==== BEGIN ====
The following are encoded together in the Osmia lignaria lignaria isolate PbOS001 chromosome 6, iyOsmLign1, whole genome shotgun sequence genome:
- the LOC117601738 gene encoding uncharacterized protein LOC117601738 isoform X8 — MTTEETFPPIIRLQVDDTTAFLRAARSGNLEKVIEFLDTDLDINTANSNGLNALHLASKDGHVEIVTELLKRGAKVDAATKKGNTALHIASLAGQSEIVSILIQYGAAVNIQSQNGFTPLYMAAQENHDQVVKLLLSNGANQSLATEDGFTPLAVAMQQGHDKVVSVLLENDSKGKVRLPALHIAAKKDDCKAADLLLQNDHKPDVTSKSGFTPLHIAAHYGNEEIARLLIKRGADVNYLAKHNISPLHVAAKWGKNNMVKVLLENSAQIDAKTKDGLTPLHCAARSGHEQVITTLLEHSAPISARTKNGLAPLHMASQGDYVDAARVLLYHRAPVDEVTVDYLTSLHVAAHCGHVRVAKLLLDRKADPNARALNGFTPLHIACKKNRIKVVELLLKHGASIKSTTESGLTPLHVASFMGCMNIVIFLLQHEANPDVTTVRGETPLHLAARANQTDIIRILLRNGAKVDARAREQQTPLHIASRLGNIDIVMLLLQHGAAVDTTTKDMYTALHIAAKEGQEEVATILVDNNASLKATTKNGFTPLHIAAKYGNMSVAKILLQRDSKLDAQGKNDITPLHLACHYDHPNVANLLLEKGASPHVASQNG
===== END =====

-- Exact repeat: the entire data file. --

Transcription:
The following are encoded together in the Osmia lignaria lignaria isolate PbOS001 chromosome 6, iyOsmLign1, whole genome shotgun sequence genome:
- the LOC117601738 gene encoding uncharacterized protein LOC117601738 isoform X8 — MTTEETFPPIIRLQVDDTTAFLRAARSGNLEKVIEFLDTDLDINTANSNGLNALHLASKDGHVEIVTELLKRGAKVDAATKKGNTALHIASLAGQSEIVSILIQYGAAVNIQSQNGFTPLYMAAQENHDQVVKLLLSNGANQSLATEDGFTPLAVAMQQGHDKVVSVLLENDSKGKVRLPALHIAAKKDDCKAADLLLQNDHKPDVTSKSGFTPLHIAAHYGNEEIARLLIKRGADVNYLAKHNISPLHVAAKWGKNNMVKVLLENSAQIDAKTKDGLTPLHCAARSGHEQVITTLLEHSAPISARTKNGLAPLHMASQGDYVDAARVLLYHRAPVDEVTVDYLTSLHVAAHCGHVRVAKLLLDRKADPNARALNGFTPLHIACKKNRIKVVELLLKHGASIKSTTESGLTPLHVASFMGCMNIVIFLLQHEANPDVTTVRGETPLHLAARANQTDIIRILLRNGAKVDARAREQQTPLHIASRLGNIDIVMLLLQHGAAVDTTTKDMYTALHIAAKEGQEEVATILVDNNASLKATTKNGFTPLHIAAKYGNMSVAKILLQRDSKLDAQGKNDITPLHLACHYDHPNVANLLLEKGASPHVASQNG